Johns Hopkins researchers say they have discovered specific chemical alterations in two genes that, when present during pregnancy, reliably predict whether a woman will develop postpartum depression.
Psychology & Psychiatry 23 hours ago | not rated yet | 0 |
UNC researchers are launching a 5-year study aimed at understanding the role of oxytocin in postpartum depression and bonding between mothers and babies.
Psychology & Psychiatry May 10, 2013 | 5 / 5 (1) | 1
Women with unintended pregnancy are four times more likely to suffer from postpartum depression at twelve months postpartum, suggests a new study published today in BJOG: An International Journal of Obstetrics and Gynaecology.
Obstetrics & gynaecology May 07, 2013 | not rated yet | 0
A new study in animals shows that chronic stress during pregnancy prevents brain benefits of motherhood, a finding that researchers suggest could increase understanding of postpartum depression.
Psychology & Psychiatry Oct 14, 2012 | 4.5 / 5 (2) | 2 |
By targeting the factors that may play a significant role in the development of postpartum depression (PPD) in adolescent mothers, researchers at Women & Infants Hospital of Rhode Island believe they have found a way to prevent ...
Obstetrics & gynaecology Apr 30, 2013 | not rated yet | 0
Women who receive strong social support from their families during pregnancy appear to be protected from sharp increases in a particular stress hormone, making them less likely to develop postpartum depression, according ...
Psychology & Psychiatry Mar 04, 2013 | not rated yet | 1 |
(HealthDay)—Children of mothers who suffer from persistent postpartum depression are more likely to be very short at ages 4 and 5, new research finds.
Pediatrics Sep 10, 2012 | not rated yet | 0
(Medical Xpress)—A surprisingly high number of women have postpartum depressive symptoms, according to a new, large-scale study by a Northwestern Medicine® researcher.
Psychology & Psychiatry Mar 14, 2013 | 5 / 5 (1) | 0 |
Mothers suffering from postpartum depression after a high-risk pregnancy would turn to online interventions if available anonymously and from professional healthcare providers, according to researchers from Case Western Reserve ...
Psychology & Psychiatry Apr 04, 2013 | not rated yet | 0
Antidepressants and pregnancy: Women must consider the impact of drugs on baby, and of depression on baby, themselves
Upon learning they are pregnant, most women dutifully nix the alcohol, sushi and caffeine. But what about antidepressants?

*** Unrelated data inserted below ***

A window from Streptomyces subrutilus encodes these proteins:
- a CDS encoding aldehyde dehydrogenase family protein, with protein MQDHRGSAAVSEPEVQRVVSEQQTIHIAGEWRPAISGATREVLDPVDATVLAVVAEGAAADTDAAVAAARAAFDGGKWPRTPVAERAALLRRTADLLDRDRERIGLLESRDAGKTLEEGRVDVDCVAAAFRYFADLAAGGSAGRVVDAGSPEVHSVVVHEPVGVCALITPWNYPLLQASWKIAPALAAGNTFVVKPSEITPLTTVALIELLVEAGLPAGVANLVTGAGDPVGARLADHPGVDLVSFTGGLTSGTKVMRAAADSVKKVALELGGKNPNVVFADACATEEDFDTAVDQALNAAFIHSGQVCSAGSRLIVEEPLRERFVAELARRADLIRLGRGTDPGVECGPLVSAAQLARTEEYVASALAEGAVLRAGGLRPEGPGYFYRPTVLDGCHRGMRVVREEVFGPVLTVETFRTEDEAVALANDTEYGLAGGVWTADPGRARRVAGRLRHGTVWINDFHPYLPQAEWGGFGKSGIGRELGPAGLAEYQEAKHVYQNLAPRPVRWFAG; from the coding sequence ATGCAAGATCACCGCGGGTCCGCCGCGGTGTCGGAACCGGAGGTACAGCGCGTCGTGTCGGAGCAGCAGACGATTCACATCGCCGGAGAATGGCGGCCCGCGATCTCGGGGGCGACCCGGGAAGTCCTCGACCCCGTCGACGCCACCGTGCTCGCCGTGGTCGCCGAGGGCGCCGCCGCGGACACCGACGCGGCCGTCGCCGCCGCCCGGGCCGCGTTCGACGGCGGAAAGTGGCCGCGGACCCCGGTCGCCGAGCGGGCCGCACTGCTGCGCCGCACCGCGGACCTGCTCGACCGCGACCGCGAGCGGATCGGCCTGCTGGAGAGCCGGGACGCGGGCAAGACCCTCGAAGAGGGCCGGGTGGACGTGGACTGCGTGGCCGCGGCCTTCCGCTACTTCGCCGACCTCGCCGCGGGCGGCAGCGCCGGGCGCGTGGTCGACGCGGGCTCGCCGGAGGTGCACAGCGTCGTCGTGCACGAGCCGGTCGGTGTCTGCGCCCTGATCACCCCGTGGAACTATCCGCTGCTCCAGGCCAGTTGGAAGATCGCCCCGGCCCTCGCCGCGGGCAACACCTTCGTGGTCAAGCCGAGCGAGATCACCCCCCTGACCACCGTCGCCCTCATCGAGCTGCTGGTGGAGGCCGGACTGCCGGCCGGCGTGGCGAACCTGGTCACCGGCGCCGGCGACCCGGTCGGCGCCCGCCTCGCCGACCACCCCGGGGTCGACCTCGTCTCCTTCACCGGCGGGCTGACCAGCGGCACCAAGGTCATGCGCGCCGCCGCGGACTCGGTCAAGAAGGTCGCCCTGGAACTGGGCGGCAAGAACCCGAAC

Obstetrics & gynaecology Feb 10, 2012 | not rated yet | 0
A new mother may constantly worry and check to see if her baby is still breathing. Or she may fret about germs, obsessing whether she's properly sterilized the bottles, then wash and rewash them.
Psychology & Psychiatry Mar 04, 2013 | 5 / 5 (2) | 0
Almost all non-human mammals eat placenta for good reasons -- are we missing something?
Medical research Mar 27, 2012 | not rated yet | 1 |
A simulated clinical experience guiding future pediatricians through interactions with breastfeeding moms appears to put the doctors at ease with the sensitive and important health topic, researchers say.
Health Oct 22, 2012 | not rated yet | 0
Postpartum depression prevalent in under-developed countries, could impact baby health and mortality
(Medical Xpress)—Postpartum depression not only affects mothers but it could mean higher health risks for the baby – especially in low-income countries like Ghana where the condition isn't well-recognized, ...
Obstetrics & gynaecology Jan 08, 2013 | not rated yet | 0 |
(HealthDay)—Compared with unmarried women, married women are less likely to experience domestic abuse, substance abuse or postpartum depression around the time of pregnancy, a new study finds.
Health Jan 03, 2013 | 5 / 5 (1) | 0
Postpartum depression (PPD), also called postnatal depression, is a form of clinical depression which can affect women, and less frequently men, typically after childbirth. Studies report prevalence rates among women from 5% to 25%, but methodological differences among the studies make the actual prevalence rate unclear. Among men, in particular new fathers, the incidence of postpartum depression has been estimated to be between 1.2% and 25.5%. Postpartum depression occurs in women after they have carried a child, usually in the first few months, and may last up to several months or even a year. Specifically, the onset of postpartum depression begins within 4 weeks and lasting up to 6 months after giving birth. Symptoms include sadness, fatigue, changes in sleeping and eating patterns, reduced libido, crying episodes, anxiety, and irritability. Although a number of risk factors have been identified, the causes of PPD are not well understood. Many women recover with a treatment consisting of a support group or counseling.
The Edinburgh Postnatal Depression Scale, a standardized self-reported questionnaire, may be used to identify women who have postpartum depression.
This text uses material from Wikipedia and is available under the GNU Free Documentation License.
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